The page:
Prior to the five C’s of diamonds -- cut, clarity, color, carat weight, and certification -- there were more subjective reasons that determined a diamond’s price. Perhaps the most common was size. We have since been able to look back at those reasons from our new standardized position and see just how that lack of standards led buyers astray.
Just as with diamonds, orthodontic wires should now be evaluated by a standardized measure for quality. Wire quality is sternly dictated by key features and characteristics and less by subjective or inconsequential reasoning. Unlike diamonds, wires serve a functional role and as such, their benefit from this standardization is not simply improved aesthetics, but increased reliability in their performance. There are different wire considerations across all stages of the treatment process. We will focus here on proposed standards for the first stage of treatment: alignment and leveling.
First Stage Orthodontics: Alignment and Leveling
The first stage of orthodontic treatment involves unraveling crowded teeth and moving them into the desired positions, regardless of whether teeth have been extracted or not. This is essential for the treatment to progress properly. The wire is the physical driver that makes alignment and leveling possible, and with the variety of wires available, there are currently many different outcomes due to wire choice. To ensure more consistent patient outcomes, there is a growing demand for how to assess wires prior to their use. This eliminates guesswork that goes into the alignment and leveling processes and guarantees results consistent with the treatment plan.
Wire Quality Standards in the First Stage: Our Three R's
Wire quality in the first stage of orthodontic treatment essentially boils down to the capability of the wire. Can it do the job of aligning and leveling? Can it do the job well? These may sound like simple considerations, but they are critical in determining the effectiveness of a wire, and there are three key factors that go into creating and maintaining this effectiveness.
RANGE: The first factor to be considered is the degree of pliability or spring-back the wire has. Alignment and leveling, especially coming from initially very crowded teeth, means the wire must seamlessly stretch the range between brackets. The wire must then work smoothly from this initial distorted position to the archform shape that has been stored in its memory. This range of movement back to the original shape is what straightens the teeth. A wire with great range is only possible when the alloy it is composed of has specific properties. This alloy, a blend of nickel and titanium known as nitinol, is what makes it possible for the wires to perform this function. When manufacturers use the best raw materials and processes for forming their wires, the wires will provide the range necessary to achieve desired outcomes for the initial stages of treatment.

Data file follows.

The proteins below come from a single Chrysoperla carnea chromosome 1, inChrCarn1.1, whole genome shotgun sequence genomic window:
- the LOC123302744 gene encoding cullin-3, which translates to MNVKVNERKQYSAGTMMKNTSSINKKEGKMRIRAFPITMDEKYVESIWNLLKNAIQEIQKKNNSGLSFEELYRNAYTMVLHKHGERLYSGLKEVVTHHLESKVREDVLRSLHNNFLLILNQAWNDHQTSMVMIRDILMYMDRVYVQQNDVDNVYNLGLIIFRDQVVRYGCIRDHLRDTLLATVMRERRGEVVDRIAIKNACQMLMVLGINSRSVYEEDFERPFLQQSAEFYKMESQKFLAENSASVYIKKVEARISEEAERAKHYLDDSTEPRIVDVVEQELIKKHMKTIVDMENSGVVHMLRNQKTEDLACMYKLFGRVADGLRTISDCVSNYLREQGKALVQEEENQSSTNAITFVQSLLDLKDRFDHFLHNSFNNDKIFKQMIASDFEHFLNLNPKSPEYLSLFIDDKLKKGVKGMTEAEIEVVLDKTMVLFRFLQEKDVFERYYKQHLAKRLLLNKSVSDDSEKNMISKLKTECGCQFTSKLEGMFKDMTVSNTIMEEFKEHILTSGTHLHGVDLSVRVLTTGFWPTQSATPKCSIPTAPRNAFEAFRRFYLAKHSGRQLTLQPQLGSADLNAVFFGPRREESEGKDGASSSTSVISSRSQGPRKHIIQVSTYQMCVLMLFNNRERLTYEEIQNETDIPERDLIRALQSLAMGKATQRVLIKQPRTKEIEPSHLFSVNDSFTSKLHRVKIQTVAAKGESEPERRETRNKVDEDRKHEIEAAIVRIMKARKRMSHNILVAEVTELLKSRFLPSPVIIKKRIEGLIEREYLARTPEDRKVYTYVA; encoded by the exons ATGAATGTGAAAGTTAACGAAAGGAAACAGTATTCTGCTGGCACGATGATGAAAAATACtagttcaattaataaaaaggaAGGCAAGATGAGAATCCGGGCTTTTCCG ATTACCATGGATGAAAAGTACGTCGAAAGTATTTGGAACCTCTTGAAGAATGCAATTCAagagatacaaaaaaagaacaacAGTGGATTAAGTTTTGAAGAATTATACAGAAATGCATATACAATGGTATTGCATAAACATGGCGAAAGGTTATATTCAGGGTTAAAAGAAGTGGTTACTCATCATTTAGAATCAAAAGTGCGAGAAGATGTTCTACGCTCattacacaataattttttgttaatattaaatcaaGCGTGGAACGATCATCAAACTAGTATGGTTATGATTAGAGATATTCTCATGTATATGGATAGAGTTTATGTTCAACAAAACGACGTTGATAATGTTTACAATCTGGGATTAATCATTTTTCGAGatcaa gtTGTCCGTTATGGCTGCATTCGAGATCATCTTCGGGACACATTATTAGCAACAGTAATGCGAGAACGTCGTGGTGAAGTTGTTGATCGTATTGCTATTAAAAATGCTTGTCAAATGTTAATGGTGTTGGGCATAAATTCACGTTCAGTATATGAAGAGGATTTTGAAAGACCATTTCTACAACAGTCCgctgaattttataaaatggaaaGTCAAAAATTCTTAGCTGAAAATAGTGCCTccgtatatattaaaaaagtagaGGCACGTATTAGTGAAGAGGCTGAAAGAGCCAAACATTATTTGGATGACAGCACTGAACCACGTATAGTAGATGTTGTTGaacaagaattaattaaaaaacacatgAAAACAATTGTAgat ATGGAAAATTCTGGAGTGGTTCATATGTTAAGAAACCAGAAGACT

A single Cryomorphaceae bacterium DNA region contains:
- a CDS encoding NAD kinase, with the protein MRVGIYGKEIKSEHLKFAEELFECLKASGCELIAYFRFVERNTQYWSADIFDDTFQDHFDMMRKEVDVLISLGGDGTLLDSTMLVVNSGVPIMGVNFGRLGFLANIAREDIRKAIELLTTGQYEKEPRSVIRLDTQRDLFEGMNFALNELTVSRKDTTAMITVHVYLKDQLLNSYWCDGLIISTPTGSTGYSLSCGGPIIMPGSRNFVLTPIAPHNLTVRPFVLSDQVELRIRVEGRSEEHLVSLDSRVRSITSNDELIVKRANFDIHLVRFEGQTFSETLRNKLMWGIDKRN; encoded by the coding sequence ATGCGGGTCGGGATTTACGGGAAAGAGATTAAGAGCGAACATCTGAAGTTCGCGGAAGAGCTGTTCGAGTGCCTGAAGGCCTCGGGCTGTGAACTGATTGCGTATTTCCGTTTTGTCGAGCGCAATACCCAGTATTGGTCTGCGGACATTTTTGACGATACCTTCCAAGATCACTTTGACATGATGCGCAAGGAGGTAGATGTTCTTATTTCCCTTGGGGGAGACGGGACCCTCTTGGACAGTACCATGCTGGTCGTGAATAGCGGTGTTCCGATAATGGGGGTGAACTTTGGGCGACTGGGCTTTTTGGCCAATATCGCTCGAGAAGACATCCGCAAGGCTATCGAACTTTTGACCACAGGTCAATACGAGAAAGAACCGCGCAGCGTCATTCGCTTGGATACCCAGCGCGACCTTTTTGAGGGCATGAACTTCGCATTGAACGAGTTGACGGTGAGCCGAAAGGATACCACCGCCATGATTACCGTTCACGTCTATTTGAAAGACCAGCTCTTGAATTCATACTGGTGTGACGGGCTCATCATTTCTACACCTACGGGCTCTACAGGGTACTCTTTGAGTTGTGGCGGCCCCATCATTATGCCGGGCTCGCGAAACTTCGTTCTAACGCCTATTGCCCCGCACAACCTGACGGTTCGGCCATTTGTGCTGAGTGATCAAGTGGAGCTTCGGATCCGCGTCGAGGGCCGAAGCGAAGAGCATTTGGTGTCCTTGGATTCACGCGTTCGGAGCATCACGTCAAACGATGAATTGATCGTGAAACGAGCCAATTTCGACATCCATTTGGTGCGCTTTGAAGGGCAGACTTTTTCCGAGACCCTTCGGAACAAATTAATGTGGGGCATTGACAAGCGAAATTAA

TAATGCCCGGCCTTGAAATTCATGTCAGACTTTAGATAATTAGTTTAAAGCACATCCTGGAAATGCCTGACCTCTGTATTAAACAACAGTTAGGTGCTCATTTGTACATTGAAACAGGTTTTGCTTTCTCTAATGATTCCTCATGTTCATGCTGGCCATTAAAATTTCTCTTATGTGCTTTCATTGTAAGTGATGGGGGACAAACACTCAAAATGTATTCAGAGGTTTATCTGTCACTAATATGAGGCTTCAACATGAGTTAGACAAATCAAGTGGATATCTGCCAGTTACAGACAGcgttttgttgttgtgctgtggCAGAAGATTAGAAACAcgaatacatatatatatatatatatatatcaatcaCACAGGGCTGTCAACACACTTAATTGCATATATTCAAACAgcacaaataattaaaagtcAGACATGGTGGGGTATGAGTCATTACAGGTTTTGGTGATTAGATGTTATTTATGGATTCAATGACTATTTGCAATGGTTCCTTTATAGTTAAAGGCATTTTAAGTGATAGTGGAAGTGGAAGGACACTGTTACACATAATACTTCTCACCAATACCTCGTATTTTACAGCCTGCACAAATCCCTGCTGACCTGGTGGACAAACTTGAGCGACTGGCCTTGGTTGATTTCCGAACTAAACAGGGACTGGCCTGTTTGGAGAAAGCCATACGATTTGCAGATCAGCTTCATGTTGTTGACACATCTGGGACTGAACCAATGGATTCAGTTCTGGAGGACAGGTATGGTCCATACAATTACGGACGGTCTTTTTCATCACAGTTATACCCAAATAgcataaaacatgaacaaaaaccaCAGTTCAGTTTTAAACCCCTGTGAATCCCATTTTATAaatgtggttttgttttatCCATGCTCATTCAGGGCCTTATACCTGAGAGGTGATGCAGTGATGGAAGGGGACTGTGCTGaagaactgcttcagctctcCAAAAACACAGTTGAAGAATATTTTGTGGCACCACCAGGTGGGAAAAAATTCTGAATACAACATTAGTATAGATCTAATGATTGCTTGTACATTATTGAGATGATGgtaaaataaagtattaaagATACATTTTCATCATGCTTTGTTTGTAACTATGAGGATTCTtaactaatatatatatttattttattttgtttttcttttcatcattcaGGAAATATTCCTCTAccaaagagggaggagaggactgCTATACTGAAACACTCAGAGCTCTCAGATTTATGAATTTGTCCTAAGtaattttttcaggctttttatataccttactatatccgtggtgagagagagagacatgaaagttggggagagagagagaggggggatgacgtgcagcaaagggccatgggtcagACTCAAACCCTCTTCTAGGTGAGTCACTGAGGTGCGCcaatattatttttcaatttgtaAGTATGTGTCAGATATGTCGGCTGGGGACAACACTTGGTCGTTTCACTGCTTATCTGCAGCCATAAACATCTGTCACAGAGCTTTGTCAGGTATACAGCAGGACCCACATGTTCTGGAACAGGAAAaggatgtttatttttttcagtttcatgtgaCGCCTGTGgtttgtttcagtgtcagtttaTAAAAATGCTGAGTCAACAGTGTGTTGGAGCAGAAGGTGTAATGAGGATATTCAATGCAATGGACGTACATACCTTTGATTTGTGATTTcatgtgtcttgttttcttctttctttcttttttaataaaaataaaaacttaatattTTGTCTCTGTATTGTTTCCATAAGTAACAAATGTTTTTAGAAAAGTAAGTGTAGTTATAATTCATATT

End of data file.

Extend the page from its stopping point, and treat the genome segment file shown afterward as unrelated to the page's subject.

ROBUSTNESS: Another factor that must be considered is the actual force the wire provides to move the teeth, as light and continuous forces are required to properly treat patients. Appropriate wire strength will allow the proper amount of force while not creating any concerns for excessive PDL stress or patient discomfort. Craftsmanship in wire forming and tight controls in the manufacturing processes allow a manufacturer to consistently deliver a wire that will be robust for the many weeks of treatment time and the range of movement the teeth will require, with the precision of force that gives the optimal treatment desired for the patient.
RIGIDITY: The last consideration for wires in alignment and leveling is the rigidity of the wire. This may seem like a contradiction when we just spoke about how important full range is for the initial stage. However, rigidity is essential when considering the dimension and form of the wire. Early in the treatment, the brackets will move a great deal across the surface of the wires. Consequently, the wires must have good rigid qualities to allow solid sliding mechanics to occur. Binding, kinks, and damage to the wire would all hinder these sliding mechanics. Dedication to perfecting materials and continuously improving processes allows manufacturers to develop a product that can have incredible range and deliver the needed rigidity simultaneously.
When combined, the three R’s of range, robustness, and rigidity create a new standard for how wires are manufactured and selected by orthodontists. Much like the five C’s of diamonds, these three standards create an objective definition of quality. As opposed to aesthetics or packaging, the quality of a wire is directly tied to its functionality and consistency. Diamonds may be a girl’s best friend, but quality wires are a patient’s best friend. And though wires themselves may not get the attention they deserve, a straight smile always does.